The same Haitian Revolution that led to Cuba’s sugar boom and increased slave importation also reminded elites in Cuba of the potential for slave rebellion.
There were slave uprisings in Cuba in 1826, 1837, and 1843, and whites were the minority on the island by 1841.
In all these cases, anti-imperialism could not always be so easily disentangled from imperialism as a specific practice of nation states, or the larger logic of empire, as these limited the options available to the anti-imperial struggle.
Cuba emerged as a flashpoint for competing empires soon after the Spanish conquest of the island in 1492.
Most significantly, its multiple wars of independence from Spain took place in the second half of the 19 century long after most former Spanish colonies in the Americas had gained their independence and when the United States began to assert its own imperial ambitions. The 1959 revolution promised to finally break from this legacy, but it took place in the context of a rise of the Soviet Union, which, while socialist, was not without its own imperial tendencies.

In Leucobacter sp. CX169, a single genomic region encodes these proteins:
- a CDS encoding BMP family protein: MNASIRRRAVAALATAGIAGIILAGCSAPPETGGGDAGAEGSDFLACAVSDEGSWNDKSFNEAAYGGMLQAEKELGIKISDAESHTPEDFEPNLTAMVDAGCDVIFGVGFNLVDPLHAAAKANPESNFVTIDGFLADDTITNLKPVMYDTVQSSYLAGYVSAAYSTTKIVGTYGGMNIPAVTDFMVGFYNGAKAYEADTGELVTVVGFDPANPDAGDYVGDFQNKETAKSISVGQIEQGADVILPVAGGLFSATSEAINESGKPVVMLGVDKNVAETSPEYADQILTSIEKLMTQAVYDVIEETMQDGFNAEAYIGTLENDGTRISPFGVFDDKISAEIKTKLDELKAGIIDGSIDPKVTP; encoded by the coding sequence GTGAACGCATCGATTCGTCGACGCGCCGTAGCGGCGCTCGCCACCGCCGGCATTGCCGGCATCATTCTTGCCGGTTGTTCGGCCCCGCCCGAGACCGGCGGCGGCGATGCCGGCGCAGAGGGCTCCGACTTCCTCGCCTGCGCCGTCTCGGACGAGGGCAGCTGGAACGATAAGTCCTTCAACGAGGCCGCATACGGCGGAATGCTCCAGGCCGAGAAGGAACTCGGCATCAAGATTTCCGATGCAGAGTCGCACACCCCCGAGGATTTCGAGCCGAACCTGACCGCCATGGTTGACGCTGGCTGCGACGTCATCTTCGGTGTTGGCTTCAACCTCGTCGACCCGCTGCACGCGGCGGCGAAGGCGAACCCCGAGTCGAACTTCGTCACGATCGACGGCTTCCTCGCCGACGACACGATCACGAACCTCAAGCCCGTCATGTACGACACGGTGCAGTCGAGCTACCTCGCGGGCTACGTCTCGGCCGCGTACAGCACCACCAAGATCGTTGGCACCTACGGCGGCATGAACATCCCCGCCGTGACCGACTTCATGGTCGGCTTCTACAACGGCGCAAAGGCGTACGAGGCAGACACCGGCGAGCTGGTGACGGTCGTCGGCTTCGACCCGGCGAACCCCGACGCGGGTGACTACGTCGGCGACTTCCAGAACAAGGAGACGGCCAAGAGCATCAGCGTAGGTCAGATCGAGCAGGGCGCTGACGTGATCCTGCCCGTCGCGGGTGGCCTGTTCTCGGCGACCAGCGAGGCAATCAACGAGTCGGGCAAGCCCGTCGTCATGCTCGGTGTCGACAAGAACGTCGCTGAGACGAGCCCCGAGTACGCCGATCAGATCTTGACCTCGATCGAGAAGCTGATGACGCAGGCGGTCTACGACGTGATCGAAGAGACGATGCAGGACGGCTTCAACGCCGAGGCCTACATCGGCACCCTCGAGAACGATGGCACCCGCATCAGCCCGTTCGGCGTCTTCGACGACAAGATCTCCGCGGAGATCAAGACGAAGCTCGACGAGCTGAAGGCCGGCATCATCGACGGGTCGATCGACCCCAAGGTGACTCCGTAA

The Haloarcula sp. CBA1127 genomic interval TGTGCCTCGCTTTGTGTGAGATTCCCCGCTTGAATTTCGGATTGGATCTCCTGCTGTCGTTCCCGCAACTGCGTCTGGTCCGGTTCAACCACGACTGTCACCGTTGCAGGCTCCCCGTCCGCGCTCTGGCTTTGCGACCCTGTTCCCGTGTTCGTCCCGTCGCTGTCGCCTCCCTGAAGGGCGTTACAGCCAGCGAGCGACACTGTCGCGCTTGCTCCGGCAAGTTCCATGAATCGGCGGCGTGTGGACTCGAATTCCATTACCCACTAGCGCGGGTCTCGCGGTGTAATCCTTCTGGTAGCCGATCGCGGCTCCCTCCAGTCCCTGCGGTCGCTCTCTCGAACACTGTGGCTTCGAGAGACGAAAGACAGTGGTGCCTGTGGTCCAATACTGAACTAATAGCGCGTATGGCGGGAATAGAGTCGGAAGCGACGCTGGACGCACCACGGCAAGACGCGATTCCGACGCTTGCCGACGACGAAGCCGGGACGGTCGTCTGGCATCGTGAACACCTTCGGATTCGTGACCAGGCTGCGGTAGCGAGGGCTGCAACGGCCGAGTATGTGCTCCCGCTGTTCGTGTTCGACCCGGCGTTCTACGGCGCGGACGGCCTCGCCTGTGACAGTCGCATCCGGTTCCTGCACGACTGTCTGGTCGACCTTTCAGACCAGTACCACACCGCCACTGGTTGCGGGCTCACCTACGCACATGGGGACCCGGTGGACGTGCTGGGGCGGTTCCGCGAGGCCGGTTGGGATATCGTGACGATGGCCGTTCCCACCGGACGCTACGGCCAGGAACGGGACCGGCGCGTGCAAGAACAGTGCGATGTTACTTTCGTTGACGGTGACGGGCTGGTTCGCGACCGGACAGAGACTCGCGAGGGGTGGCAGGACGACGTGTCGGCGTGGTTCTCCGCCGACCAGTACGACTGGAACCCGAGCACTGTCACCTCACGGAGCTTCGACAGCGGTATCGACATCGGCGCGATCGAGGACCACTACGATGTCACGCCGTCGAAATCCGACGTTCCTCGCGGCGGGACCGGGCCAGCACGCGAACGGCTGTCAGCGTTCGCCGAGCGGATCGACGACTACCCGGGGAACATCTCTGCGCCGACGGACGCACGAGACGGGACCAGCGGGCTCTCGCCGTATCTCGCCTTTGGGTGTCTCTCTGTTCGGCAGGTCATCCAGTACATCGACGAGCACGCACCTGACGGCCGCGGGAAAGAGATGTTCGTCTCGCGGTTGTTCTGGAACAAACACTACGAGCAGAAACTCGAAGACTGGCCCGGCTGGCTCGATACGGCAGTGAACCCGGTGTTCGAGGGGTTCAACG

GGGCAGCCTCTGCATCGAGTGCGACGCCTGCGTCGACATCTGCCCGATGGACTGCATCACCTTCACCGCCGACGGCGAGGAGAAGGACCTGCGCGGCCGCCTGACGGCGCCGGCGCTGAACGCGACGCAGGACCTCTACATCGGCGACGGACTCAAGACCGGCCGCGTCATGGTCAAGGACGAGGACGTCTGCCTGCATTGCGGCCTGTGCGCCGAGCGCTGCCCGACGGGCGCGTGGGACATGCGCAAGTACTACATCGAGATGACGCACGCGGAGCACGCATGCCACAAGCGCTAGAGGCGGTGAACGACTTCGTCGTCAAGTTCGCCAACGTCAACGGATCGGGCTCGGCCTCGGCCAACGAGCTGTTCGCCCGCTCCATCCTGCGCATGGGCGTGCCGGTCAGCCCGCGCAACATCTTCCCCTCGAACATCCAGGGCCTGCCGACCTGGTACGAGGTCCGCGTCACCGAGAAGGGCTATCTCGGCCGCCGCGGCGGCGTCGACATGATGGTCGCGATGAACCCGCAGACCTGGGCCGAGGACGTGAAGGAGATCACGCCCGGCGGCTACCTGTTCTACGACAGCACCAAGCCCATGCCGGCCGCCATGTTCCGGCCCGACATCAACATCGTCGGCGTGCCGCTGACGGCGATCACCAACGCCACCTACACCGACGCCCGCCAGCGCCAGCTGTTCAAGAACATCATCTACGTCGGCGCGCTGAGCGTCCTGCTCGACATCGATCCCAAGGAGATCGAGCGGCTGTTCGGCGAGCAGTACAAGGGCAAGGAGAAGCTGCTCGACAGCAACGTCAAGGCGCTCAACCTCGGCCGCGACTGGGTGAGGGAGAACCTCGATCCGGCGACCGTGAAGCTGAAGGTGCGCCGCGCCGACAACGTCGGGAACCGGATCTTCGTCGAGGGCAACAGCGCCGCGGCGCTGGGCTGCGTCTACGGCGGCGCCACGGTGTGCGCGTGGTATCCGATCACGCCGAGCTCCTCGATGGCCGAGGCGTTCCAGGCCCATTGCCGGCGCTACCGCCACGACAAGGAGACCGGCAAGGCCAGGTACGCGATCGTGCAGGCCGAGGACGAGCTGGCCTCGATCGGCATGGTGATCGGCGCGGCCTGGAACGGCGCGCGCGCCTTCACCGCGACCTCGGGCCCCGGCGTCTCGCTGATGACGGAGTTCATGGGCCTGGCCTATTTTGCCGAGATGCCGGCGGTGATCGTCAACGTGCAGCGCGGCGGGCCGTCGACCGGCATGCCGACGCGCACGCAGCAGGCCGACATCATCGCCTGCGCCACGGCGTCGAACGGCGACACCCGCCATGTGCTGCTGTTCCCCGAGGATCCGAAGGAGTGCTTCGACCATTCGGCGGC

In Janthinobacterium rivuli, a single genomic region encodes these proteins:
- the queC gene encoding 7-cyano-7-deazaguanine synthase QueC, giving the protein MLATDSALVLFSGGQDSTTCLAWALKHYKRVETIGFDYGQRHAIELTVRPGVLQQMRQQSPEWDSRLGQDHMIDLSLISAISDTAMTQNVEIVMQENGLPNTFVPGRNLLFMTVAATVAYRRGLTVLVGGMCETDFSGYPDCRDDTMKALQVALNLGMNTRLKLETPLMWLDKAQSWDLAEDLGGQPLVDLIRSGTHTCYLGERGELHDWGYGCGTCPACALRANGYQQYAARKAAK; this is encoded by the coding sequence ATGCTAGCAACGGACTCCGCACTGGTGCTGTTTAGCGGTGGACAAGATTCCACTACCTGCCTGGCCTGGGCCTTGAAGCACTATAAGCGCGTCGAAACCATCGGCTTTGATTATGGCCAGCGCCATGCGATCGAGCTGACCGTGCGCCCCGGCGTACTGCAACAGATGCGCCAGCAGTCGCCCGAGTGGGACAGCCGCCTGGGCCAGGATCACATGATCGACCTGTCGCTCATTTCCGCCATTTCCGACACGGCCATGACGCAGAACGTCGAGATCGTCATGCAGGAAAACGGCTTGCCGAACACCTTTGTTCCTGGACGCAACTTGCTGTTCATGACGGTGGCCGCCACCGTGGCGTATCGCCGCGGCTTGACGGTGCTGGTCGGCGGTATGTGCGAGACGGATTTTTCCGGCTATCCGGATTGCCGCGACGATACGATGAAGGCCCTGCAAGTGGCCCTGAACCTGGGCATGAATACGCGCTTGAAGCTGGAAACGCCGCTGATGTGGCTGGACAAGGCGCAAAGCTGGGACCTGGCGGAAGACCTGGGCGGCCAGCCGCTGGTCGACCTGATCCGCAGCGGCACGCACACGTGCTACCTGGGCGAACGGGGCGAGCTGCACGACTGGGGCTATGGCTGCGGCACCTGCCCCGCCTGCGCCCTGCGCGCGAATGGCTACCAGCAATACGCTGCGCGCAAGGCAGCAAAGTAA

This history illustrates the complex workings of imperialism, which exercises direct control over a country’s economic, social and political spheres, but also over its ideologies, laws and domestic struggles, and often in the context of multiple imperialisms.While sugar monoculture brought modernization and prosperity, even its beneficiaries were frustrated with unwanted taxes by Spain and continued attempts to monopolize trade and public office.Moreover, many white planters blamed discussions about slavery in the Spanish Cortes in the early 19 century for slave rebellions on the island.-century patriot and poet José Martí, rebel leader Ernesto “Che” Guevara, to whom Cuba gave special citizenship, and Fidel Castro, whose image will always be that of the bearded rebel shaking his fist impetuously at Yankee imperialism.It is no coincidence that Cuba has also been in the crosshairs of more than one imperial power almost since the Spanish first colonized the island in 1492. occupation and intervention during the first years of the 20 century compromised Cuba’s newly acquired independence.It also meant that conflict between imperial powers often produced new anti-imperial actors.Though a peace treaty returned the entire island to Spanish rule in 1763, the occupation had a number of lasting effects.This rejection of Spain led some Cubans, and especially the middle class, to look the United States as a better model, rather than rejecting imperial relations altogether. In 1823, John Quincy Adams, in a letter to the American Minister of Spain, articulated what would come to be known as the “ripe fruit” policy, citing “laws of political as well as of physical gravitation” that made Cuba’s separation from Spain and its union with the United States inevitable. offers to buy the island often worked alongside the logic of the ripe fruit theory.century, the newly independent United States had moved quickly from colony to imperial power with particular designs on Cuba. Proponents of a union argued that while Spanish tyranny had done nothing to enlighten the Cuban people in the ways of civilization and religion, Cuba would benefit from a union based both on the common interests of the two countries and the superiority of the United States. Representative argued in 1852, the annexation of Cuba meant slavery would be “extended and strengthened in the United States.” Advocate of annexation and Governor of Mississippi John Anthony Quitman argued that the destinies so intertwined that if the government did not act to annex Cuba, individual Americans should, and he advocated and prepared, but never carried out, an invasion of the island in 1854. In 1854, the United States’s Ostend Manifesto offered Spain 0 million for Cuba.While much of the work on imperialism has focused on distinguishing between different types of imperialism over time or between empire and imperialism, putting aside these considerations and focusing on various cases in Cuban history allows us to see certain slippages between the categories of imperialism, empire, and anti-imperialism.Two conditions account for the specific form these slippages have taken and for the specific political ends to which anti-imperialist discourse has been deployed.